Learn how to successfully grow butterfly weed in Arkansas, as well as information about different varieties, watering and sunlight requirements. Butterfly Weed Seeds 6375 Bright, sun-loving plants are filled with brilliant orange flower clusters 10 cm (4″) across from June through to September. Mound shaped plants average 60 cm (24″)
How to Grow Butterfly Weed
Keep reading for tips on how to grow butterfly weed successfully here in Arkansas!
Asclepias (Butterfly Weed) was the 2017 Perennial Plant of the Year, chosen by the national Perennial Plant Association! Every year, a notable perennial comes into focus and this selection is surely one to include in the garden!
There are many kinds of butterfly weed, and probably the most common in Arkansas is Asclepias tuberosa.
This Arkansas native is what folks think of when they are considering adding butterfly weed into their gardens. Sporting brilliant orange flowers, it will look wonderful in any color arrangement. How do you grow butterfly weed successfully? Growing in a clump 12”-36” tall, they want very good drainage in a full sun situation if you have it. If you do not have a full sun spot, ½ day sun preferably in the afternoon will also work. Quite drought tolerant once established. Flowers are a nectar source for many butterflies and the leaves are a food source for Monarch butterfly larvae. Asclepias tuberosa blooms from late spring through summer. Fertilize with an organic, slow release fertilizer in the spring, once new growth has begun.
The good news is that milkweeds have a long, deep taproot that helps them be drought tolerant. The bad news is: this can make them a bit tricky to transplant and relocate. Try to find their “forever” home to avoid moving them, but if needed try to get as much of the root ball as you can. If you let the seed pods dry out and open, there is a good chance the seeds might self-sow and sprout, giving you more plants. Expect to wait a few years after the seeds germinate to get flowers.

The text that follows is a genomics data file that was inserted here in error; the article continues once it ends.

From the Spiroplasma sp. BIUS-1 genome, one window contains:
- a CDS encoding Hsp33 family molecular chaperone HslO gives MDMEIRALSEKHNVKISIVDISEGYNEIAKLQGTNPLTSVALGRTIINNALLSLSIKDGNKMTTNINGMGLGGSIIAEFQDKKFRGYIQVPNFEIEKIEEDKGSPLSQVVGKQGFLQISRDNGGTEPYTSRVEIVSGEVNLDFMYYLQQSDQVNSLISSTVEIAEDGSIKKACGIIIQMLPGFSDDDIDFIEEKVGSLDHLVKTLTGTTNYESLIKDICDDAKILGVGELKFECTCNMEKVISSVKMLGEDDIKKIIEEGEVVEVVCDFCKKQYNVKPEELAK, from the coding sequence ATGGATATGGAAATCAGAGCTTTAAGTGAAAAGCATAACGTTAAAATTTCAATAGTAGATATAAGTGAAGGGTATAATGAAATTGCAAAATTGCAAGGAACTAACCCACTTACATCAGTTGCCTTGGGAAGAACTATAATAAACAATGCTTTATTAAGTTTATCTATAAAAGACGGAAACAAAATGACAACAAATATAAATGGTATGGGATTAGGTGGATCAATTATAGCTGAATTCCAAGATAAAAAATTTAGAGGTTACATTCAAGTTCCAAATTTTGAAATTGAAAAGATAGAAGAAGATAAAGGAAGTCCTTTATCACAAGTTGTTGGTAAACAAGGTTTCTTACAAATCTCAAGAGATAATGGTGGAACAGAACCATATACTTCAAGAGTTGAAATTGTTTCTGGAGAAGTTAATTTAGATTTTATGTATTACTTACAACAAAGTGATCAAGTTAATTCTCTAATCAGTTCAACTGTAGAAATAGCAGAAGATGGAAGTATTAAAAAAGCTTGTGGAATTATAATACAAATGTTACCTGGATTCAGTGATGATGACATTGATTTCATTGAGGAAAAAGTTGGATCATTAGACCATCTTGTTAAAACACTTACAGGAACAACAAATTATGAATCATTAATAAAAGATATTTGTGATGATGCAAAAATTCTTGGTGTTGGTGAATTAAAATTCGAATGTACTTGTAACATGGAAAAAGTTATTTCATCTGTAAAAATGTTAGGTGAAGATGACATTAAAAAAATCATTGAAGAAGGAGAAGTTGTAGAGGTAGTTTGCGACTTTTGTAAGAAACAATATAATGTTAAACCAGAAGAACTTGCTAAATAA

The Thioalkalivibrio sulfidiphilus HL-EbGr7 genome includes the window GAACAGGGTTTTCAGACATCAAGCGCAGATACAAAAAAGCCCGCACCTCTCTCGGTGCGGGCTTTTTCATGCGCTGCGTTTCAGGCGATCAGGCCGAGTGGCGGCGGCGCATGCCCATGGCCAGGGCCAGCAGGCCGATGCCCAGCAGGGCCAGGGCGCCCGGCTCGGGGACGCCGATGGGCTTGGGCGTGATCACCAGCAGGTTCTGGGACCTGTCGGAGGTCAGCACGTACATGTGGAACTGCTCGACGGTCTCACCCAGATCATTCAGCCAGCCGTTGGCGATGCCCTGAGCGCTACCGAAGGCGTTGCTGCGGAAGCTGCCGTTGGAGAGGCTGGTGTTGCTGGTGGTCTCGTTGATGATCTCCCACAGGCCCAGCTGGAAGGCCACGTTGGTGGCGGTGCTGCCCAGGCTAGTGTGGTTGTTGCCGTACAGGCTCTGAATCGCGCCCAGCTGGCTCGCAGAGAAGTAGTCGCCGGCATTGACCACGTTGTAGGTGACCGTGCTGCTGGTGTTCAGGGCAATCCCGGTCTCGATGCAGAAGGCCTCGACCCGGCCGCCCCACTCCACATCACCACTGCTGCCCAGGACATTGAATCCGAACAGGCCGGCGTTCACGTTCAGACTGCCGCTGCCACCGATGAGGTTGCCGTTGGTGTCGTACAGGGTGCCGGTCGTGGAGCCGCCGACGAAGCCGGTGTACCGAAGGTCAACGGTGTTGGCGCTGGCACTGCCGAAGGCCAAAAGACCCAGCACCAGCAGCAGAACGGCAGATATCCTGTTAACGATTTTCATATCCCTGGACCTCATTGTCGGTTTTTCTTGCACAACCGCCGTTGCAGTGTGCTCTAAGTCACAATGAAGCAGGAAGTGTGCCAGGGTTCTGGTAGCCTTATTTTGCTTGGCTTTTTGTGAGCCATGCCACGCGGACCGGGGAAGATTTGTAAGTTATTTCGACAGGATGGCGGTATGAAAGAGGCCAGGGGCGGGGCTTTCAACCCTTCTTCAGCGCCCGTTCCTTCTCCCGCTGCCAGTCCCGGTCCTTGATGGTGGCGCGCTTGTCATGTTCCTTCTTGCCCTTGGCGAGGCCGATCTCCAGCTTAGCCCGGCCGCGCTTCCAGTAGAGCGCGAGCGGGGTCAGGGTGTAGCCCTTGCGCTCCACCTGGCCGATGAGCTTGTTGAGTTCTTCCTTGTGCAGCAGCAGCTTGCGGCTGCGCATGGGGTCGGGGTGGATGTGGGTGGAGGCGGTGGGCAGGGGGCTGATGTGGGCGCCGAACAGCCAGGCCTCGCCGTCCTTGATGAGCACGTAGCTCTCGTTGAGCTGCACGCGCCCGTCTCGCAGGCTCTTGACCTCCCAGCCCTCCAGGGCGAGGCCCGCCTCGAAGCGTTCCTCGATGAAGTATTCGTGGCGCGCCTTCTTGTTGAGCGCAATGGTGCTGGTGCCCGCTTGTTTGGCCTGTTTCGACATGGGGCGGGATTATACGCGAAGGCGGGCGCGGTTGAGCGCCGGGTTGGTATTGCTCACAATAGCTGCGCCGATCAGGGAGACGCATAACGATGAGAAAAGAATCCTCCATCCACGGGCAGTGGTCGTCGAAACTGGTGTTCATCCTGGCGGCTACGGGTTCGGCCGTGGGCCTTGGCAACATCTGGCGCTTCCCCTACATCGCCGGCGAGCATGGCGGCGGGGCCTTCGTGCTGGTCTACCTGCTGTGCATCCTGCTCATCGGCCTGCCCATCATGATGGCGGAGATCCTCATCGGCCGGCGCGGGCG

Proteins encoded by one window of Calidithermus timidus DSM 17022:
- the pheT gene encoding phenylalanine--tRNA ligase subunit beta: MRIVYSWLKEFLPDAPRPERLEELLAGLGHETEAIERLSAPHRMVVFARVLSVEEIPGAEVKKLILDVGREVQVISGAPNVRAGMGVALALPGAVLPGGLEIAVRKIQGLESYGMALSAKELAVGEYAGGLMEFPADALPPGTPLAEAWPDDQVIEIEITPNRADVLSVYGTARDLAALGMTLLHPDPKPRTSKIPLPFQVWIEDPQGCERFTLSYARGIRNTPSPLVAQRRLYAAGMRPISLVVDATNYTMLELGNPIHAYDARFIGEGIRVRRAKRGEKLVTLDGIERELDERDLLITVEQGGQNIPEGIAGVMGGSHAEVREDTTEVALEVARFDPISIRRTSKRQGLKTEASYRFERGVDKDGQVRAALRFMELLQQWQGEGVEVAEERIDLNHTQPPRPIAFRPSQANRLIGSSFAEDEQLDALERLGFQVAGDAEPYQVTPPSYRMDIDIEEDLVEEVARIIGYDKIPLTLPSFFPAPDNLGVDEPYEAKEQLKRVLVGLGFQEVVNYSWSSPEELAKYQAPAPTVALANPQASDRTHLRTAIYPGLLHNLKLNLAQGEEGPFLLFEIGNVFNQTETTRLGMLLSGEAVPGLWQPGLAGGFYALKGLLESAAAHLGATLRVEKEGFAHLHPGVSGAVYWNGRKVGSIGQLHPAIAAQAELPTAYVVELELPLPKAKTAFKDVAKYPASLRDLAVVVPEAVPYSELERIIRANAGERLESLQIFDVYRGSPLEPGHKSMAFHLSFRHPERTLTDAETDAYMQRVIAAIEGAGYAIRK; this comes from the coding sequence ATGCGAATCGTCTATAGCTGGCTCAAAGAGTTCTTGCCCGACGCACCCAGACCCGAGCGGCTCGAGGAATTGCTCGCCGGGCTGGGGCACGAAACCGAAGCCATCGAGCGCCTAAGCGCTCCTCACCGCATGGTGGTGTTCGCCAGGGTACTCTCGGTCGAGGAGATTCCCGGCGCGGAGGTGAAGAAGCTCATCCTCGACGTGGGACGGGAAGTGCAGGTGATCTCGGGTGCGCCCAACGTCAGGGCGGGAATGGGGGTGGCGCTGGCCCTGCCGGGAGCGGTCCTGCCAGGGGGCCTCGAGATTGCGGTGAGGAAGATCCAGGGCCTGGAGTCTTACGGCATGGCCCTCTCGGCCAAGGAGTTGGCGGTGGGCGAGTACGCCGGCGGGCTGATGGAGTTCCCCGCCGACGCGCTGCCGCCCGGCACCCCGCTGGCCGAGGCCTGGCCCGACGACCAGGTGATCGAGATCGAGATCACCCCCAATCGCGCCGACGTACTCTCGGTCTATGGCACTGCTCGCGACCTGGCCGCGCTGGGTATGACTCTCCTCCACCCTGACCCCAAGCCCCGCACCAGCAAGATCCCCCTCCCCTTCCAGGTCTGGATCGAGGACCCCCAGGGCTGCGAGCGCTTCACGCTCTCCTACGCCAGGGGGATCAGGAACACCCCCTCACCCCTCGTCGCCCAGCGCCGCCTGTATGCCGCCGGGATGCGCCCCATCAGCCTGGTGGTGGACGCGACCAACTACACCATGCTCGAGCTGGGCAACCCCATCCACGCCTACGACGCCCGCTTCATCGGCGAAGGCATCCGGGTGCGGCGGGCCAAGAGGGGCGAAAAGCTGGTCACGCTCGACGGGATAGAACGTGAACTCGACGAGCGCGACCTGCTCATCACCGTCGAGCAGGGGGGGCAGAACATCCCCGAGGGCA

Other Perennial Milkweeds
Asclepias tuberosa ‘Hello Yellow’ is very similar to regular butterfly weed, but is a beautiful butter yellow color. Consider growing both colors together for a bright and cheery combination. Planting and growing conditions are the same as for the orange butterfly weed.
Asclepias incarnata is a bit different, in that its nickname says it all—swamp milkweed. This one prefers moist soil and grows 24”-48” tall in full sun. This beauty has small rose pink flowers in a cluster. Breathe easy, because blooms are fragrant!
Asclepias syriaca is another milkweed native to the southeast United States and this one can grow up to six feet tall! This one can spread by underground rhyzomes so either plant it in a space with a lot of room, thin periodically and/or remove seed pods to control growth. In addition to butterflies, this milkweed attracts other pollinators such as honeybees and hummingbird moths. In fact, it’s also called nature’s mega food mart, because over 450 insects known to feed on some part of it.
Tropical/ Annual Milkweeds
Although these milkweeds may not come back next year, they make a nice supplement to the perennial milkweeds, providing color and nectar all season!
Butterfly Weed Seeds 6375
Bright, sun-loving plants are filled with brilliant orange flower clusters 10 cm (4″) across from June through to September. Mound shaped plants average 60 cm (24″) tall. Like its name suggests, this beautiful plant is a favourite of butterflies and other nectar loving insects. Butterfly Milkweed is a native Ontario perennial wildflower that is very heat and drought tolerant and an excellent choice for the low maintenance garden. Hardy to Zone 3.
How to Grow
Sow seed indoors in a soil-less mix in early March for late summer flowering in the first year. Growing medium temperature should be about 20 C (68 F). After germination, grow-on under lights at a cooler temperature of 15 C (60 F) before hardening off and planting out to a sunny site after the danger of frost has passed. Dormant fall seeding in mid October is also a good way to start not only this plant but many other perennials. Late fall seeding allows any dormant seed to be naturally stratified over the winter.